2. Fulfilling the command of Allāh to make du‘a:

“Your Lord has proclaimed, “Call upon Me, I will respond to you.” – Qurʾān 40:60 (translation by Dr. Mustafa Khattab, The Clear Quran).

3. Obeying the command of Allāh to give the Salām:

“However, when you enter houses, greet one another with a greeting ˹of peace˺ from Allah, blessed and good. This is how Allah makes His revelations clear to you, so perhaps you will understand.” – Qurʾān 24:61 (translation by Dr. Mustafa Khattab, The Clear Quran).

4. When you reply to the Salām you get the reward of also praying for the other person.

5. When you reply you fulfilll the command of Allāh:

“And when you are greeted, respond with a better greeting or at least similarly. Surely Allah is a ˹vigilant˺ Reckoner of all things.” – Qurʾān 4:86 (translation by Dr. Mustafa Khattab, The Clear Quran).

6. You’re making dhikr (remembrance of God) of Allāh, reminding others to remember Allāh, and obeying the command to remember Allāh from the Qurʾān:

“˹Always˺ remember the Name of your Lord, and devote yourself to Him wholeheartedly.” – Qurʾān 73:8 (translation by Dr. Mustafa Khattab, The Clear Quran).

Imagine just by giving (or returning) something as simple as the Salām that you are fulfilling 7-8 commands of Allāh that are worthy of reward from Him.

Hence, Allāh declares:

“And We have certainly made the Quran easy to remember. So is there anyone who will be mindful?” – Qurʾān 54:17 (translation by Dr. Mustafa Khattab, The Clear Quran).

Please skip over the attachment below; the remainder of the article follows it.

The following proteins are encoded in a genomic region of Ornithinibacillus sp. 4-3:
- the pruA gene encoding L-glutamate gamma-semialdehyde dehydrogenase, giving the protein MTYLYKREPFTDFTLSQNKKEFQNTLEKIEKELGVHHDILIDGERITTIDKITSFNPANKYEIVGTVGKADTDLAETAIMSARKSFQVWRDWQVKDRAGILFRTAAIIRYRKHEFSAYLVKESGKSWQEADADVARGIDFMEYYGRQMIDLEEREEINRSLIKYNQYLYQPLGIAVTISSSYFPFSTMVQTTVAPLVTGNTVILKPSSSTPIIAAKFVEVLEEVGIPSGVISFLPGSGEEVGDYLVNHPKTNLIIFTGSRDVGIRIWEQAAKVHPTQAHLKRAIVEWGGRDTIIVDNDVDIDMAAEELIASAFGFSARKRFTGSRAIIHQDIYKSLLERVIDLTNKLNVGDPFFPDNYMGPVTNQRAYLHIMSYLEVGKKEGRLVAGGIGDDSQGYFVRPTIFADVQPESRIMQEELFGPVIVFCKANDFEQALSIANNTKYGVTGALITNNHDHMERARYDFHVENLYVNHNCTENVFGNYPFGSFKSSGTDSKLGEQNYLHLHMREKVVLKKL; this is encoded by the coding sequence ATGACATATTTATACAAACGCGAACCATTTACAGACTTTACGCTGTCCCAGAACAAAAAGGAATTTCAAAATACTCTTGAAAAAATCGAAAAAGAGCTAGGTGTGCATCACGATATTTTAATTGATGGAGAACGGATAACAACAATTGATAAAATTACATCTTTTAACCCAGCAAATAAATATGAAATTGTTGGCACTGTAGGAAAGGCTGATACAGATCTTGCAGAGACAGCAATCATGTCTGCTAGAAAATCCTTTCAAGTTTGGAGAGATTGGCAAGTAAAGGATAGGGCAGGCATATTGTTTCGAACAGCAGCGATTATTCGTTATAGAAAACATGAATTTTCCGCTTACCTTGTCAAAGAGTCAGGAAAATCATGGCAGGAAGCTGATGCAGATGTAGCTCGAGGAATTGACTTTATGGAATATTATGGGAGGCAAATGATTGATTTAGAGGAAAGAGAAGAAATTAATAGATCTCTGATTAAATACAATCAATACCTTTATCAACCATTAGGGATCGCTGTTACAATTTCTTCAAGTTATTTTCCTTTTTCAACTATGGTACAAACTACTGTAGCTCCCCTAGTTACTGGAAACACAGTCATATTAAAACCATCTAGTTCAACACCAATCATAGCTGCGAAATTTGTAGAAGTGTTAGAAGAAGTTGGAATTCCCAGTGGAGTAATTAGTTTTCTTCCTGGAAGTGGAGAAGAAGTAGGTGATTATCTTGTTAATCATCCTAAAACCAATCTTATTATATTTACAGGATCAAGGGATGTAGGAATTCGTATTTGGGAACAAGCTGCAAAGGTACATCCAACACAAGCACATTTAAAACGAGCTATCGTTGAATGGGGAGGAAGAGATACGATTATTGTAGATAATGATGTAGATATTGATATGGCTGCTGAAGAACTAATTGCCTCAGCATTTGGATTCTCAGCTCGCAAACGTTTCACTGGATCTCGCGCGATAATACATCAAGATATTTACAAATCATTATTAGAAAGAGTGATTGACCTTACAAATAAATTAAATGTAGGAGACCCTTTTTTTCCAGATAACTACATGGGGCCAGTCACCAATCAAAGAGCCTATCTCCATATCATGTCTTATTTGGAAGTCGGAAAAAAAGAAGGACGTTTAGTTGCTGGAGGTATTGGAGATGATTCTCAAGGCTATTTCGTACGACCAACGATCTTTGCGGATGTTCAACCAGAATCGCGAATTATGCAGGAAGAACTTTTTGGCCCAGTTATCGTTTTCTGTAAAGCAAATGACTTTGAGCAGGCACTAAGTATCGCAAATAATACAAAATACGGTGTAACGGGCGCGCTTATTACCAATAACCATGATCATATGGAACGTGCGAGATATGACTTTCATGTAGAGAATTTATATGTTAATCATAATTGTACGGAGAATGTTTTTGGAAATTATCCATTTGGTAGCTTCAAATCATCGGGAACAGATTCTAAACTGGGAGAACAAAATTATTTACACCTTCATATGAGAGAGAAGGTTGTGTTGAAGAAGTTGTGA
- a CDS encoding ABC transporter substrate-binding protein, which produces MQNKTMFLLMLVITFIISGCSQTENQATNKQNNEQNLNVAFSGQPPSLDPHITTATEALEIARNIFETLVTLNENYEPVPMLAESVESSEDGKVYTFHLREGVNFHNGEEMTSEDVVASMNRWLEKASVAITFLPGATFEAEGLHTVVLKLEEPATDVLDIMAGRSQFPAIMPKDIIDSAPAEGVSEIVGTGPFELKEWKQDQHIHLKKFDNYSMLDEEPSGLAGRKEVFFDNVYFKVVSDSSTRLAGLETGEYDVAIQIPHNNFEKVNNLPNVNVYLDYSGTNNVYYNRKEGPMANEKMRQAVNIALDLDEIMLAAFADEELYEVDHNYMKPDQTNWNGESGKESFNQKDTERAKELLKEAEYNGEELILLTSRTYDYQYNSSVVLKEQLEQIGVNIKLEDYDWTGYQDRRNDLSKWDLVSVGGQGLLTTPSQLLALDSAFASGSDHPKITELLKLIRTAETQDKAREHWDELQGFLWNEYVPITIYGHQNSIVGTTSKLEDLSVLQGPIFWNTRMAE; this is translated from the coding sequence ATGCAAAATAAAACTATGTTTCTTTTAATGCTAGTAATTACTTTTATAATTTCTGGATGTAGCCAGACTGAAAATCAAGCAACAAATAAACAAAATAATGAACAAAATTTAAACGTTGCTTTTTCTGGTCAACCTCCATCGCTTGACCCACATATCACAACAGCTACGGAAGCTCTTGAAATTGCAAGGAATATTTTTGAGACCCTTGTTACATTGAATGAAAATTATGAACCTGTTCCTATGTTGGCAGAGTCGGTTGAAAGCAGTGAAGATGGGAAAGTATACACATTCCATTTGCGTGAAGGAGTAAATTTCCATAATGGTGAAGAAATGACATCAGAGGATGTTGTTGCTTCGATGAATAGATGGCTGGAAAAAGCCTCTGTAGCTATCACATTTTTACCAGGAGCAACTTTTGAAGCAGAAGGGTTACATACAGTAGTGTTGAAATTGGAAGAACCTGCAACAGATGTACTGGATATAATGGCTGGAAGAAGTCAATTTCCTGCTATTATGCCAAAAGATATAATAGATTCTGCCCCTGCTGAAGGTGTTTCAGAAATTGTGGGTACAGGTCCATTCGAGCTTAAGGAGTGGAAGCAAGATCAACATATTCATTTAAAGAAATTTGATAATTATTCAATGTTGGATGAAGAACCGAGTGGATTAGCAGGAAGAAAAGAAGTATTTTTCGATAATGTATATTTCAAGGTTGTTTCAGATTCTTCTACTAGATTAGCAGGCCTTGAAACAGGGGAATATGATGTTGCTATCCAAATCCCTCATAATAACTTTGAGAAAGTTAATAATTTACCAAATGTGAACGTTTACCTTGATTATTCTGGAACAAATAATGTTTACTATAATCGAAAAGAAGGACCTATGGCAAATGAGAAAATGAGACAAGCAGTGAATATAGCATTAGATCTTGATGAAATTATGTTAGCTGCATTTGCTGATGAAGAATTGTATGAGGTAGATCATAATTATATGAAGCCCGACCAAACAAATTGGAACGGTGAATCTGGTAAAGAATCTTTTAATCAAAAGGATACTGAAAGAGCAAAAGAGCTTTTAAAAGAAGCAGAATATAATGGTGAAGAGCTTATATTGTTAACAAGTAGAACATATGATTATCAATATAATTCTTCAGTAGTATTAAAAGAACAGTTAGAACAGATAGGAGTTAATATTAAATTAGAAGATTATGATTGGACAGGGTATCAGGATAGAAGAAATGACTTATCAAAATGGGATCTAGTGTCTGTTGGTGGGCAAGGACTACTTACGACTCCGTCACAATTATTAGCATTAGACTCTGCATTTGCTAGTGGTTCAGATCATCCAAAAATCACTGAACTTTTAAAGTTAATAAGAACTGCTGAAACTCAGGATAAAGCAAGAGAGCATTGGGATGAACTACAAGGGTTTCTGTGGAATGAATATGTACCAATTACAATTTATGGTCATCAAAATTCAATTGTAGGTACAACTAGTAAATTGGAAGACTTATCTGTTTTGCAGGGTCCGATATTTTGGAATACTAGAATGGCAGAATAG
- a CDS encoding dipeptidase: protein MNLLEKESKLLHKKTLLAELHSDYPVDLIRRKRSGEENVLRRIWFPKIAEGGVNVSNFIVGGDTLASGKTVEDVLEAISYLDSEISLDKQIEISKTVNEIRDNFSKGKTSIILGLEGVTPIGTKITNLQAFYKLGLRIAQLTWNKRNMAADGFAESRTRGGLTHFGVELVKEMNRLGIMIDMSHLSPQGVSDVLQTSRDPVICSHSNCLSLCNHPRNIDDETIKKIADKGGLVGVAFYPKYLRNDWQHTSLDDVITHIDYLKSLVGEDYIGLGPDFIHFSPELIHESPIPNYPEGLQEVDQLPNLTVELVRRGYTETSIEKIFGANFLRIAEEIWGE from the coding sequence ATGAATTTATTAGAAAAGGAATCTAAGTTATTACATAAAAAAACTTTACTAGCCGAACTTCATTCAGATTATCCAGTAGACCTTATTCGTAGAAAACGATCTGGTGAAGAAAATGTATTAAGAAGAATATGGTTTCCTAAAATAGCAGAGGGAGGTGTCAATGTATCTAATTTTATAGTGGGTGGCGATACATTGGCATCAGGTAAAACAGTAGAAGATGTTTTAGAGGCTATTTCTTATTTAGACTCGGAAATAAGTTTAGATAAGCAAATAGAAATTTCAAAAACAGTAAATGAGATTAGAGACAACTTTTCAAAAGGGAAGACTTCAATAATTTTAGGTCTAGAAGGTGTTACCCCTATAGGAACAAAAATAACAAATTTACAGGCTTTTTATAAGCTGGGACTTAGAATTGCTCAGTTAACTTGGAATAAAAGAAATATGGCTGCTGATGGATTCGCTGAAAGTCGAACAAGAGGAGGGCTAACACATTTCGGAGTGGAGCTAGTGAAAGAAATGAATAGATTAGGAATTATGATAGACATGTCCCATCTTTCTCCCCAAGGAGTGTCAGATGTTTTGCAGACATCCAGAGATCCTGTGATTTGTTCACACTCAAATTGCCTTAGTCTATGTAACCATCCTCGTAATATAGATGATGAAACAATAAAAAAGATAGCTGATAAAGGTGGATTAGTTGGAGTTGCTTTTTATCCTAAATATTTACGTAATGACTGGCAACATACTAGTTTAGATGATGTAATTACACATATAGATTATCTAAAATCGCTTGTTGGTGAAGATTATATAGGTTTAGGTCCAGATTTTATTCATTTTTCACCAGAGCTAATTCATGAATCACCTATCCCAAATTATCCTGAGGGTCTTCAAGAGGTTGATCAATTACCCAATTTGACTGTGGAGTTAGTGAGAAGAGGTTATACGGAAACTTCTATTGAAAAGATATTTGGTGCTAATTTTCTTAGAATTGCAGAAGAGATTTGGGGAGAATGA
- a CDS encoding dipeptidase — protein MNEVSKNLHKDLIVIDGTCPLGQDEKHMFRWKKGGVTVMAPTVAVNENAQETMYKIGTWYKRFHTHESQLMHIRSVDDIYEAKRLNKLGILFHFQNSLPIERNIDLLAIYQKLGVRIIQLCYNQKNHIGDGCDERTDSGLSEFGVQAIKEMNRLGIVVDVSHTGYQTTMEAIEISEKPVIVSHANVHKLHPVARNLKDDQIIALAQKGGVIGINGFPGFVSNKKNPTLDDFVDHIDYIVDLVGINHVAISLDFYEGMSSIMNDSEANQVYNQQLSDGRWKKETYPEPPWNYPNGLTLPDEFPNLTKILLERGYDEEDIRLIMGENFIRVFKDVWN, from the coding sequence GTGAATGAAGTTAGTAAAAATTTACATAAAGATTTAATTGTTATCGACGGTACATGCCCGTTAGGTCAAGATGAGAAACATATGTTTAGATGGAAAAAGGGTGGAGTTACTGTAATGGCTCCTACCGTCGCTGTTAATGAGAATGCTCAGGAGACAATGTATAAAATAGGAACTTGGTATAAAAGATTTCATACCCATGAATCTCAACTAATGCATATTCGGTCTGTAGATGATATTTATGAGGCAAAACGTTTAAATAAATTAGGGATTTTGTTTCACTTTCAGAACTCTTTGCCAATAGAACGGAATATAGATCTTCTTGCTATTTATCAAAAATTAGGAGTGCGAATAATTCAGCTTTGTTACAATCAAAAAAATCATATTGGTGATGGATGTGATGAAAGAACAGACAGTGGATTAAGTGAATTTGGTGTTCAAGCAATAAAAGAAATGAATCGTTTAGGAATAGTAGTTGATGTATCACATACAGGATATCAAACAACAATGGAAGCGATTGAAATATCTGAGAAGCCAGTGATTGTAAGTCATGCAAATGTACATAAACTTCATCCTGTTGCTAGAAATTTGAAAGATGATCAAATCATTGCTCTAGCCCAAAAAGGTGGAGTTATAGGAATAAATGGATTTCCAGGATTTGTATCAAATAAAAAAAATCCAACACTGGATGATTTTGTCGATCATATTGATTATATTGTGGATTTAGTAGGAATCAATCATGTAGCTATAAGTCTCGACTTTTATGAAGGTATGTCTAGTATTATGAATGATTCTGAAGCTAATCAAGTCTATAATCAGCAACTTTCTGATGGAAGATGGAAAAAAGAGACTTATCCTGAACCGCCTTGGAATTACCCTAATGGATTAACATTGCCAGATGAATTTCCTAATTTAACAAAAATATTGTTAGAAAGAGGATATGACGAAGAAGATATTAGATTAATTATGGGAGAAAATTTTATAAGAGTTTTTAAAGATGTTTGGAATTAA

And:

“So whoever does an atom’s weight of good will see it.” – Qurʾān 99:7 (translation by Dr. Mustafa Khattab, The Clear Quran).

This is the beauty and depth of our Islām as found in something so simple as the Islamic greeting, yet it is so rewarding! Such a teaching can also be found in Judaism and Christianity. Jews traditionally greet each other with “shalom aleichem” (which means ‘peace unto you‘), even God in Judges 6:23 is said to have used a form of it as well. In Christianity it seems to have certainly been a greeting which Jesus the son of Mary is said to have used:

While they were still talking about this, Jesus himself stood among them and said to them, “Peace be with you.” – Luke 24:36 (NIV).

On the evening of that first day of the week, when the disciples were together, with the doors locked for fear of the Jewish leaders, Jesus came and stood among them and said, “Peace be with you!” – John 20:19 (NIV).

Again Jesus said, “Peace be with you! As the Father has sent me, I am sending you.”  John 20:21 (NIV).

A week later his disciples were in the house again, and Thomas was with them. Though the doors were locked, Jesus came and stood among them and said, “Peace be with you!” – John 20:26 (NIV).

There is even a command from Jesus to his disciples, which is very similar to the command the Prophet Muhammad (peace be upon him) gave to his companions:

“When you enter a house, first say, ‘Peace to this house.’ – Luke 10:5 (NIV).

While this practise is preserved by Muslims and Jews, most evangelical Christians do not keep this practise, though the Catholic Church keeps some form of this tradition in the rite of peace, but usually this specific phrase is not used and the rite involves shaking of the hands or hugging. The Salām then, is something beautiful, rewarding and meaningful, it is a simple practise but one which invokes the peace of God upon all of His creation.

And Allāh knows best.